A study by University of Illinois researchers suggests that playtime in outdoor green spaces can have a positive impact on children with Attention Deficit Disorder (ADD). Compared to the aftereffects of play in paved outdoor or indoor areas, activities in natural, green settings were far more likely to leave ADD children better able to focus, concentrate and pay attention. The ‘greener’ a child’s play area, the less severe his or her attention deficit symptoms.
Public Response to the Urban Forest in Inner-city Business Districts.
PDF (212kb)
  Wolf, K. L. 2003. Special Issue on Social Aspects of Urban Forestry. Journal of Arboriculture, 29, 3, 117-126  
Revitalization programs are underway in many inner-city business districts. An urban forestry program can be an important element in creating an appealing consumer environment, yet it may not be considered a priority given that there are often many physical improvements needs. This research evaluates the role of trees in consumer/environment interactions, focusing on the district wide public goods provided by the community forest. Results suggest that consumer behavior is positively correlated with streetscape greening on multiple cognitive and behavioral dimensions. Research outcomes also establish a basis for partnership with business communities regarding urban forest planning and management
Fertile Ground for Community: Inner-city Neighborhood Common Spaces. PDF (2.2 MB)
  Kuo, F.E., Sullivan, W.C., Coley, R.L., & Brunson, L. American Journal of Community Psychology, 26(1), 823-851. 1998.  
This study by the University of Illinois at Urbana-Champaign found that the more trees and grass in the common spaces of inner-city neighborhoods, the more those spaces are used by residents. And, use of these spaces means more opportunities for informal social interaction. In other words, relationships between neighbors are made stronger simply through the presence of vegetation.
Plants at Work: Improving Asset Performance PDF (141 kb)
  MJ Gilhooley.  
Interior plantscapes are dramatically improving both the recruitment and retention of top employees in today’s tight, mobile job market. Plants enhance productivity by 12% while deflating the mounting problem of workplace stress. Plants have proven to be an economical way to manage the growing risks and liabilities associated with poor indoor air quality and help to absorb sound.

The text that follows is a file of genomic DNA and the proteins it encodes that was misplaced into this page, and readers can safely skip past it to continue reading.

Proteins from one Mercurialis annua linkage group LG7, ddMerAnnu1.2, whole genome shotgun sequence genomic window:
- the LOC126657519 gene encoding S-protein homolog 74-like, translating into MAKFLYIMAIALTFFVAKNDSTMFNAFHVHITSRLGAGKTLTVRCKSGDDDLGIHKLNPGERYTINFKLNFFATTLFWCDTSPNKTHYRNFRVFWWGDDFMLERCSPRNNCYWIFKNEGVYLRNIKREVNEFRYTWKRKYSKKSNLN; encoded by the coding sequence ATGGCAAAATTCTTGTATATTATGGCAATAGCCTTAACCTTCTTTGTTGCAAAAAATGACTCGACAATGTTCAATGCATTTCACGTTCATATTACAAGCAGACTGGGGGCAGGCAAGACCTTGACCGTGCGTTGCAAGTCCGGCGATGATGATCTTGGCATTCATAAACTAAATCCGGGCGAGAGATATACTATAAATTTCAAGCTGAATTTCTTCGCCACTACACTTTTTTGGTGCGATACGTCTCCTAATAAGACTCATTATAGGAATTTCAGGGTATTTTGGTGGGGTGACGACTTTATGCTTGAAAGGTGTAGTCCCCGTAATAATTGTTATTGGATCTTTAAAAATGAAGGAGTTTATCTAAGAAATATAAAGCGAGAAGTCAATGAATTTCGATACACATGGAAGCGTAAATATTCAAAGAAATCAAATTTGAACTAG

Youth and Urban Nature Experiences:
Assessing Impacts, Benefits and Behaviors

PDF (304Kb)
  Wolf, K. L. 2001 FACT SHEET
A series of research efforts started in Summer 2003 and have continued through 2005. Many organizations and agencies offer opportunities for youth to work in urban forests and other nature settings. Youth may participate in programs as volunteers or employees. While helping to improve the environment through planting, restoration and facilities work, it is possible that young people gain social and psychological benefits. Following a literature review, a pilot instrument of psychological and social measures was developed in 2004 to assess potential youth benefits. A two-study research project was conducted in 2005. Project partners have included EarthCorps (Seattle), Mountains to Sound Greenways Trust (Seattle), and numerous organizations in other U.S. cities that host youth and nature programs.
Ergonomics of the City: Green Infrastructure and Social Benefits
PDF (260Kb)
    Wolf, K. L. 2003  
Introduction to Urban and Community Forestry Programs in the United States. Landscape Planning and Horticulture
PDF (1.4 Mb)
    Wolf, K. L. 2003  
Beyond the White Line: Public Response to the Urban Freeway Roadside
PDF (1.1Mb)
    Wolf, K. L. 2006 FACT SHEET
This study explored public preferences and perceptions for various landscape treatments of freeway roadsides. Using surveys, drivers from the states of Washington, Minnesota, Michigan, and Maryland were asked to rate scenes containing varied vegetation content and arrangements. Drivers indicated highest preference for roadsides having urban forest screening, and endorsed agency management in support of roadside nature.
Freeway Roadside Landscape and Community Perceptions
PDF (1.1Mb)
    Wolf, K. L. 2001 FACT SHEET
Drivers in the Pacific Northwest of the U.S. were asked to judge how urban greening near freeways influenced their judgments of roadside communities. The self-administered survey displayed simulations of communities having different levels of green space, near the freeway, and throughout a community. Higher ratings of community appeal and greater willingness-to-pay for goods were associated with community greening.
Psycho-Social Dynamics of the Urban Forest in Business Districts
PDF (2.8mb)
    Wolf, K. L. 1997. In P. Williams & J. M. Zajicek (eds) People Plant Interactions in Urban Areas: Proceedings of a Research and Education Symposium. Blacksburg, VA: People Plant Council.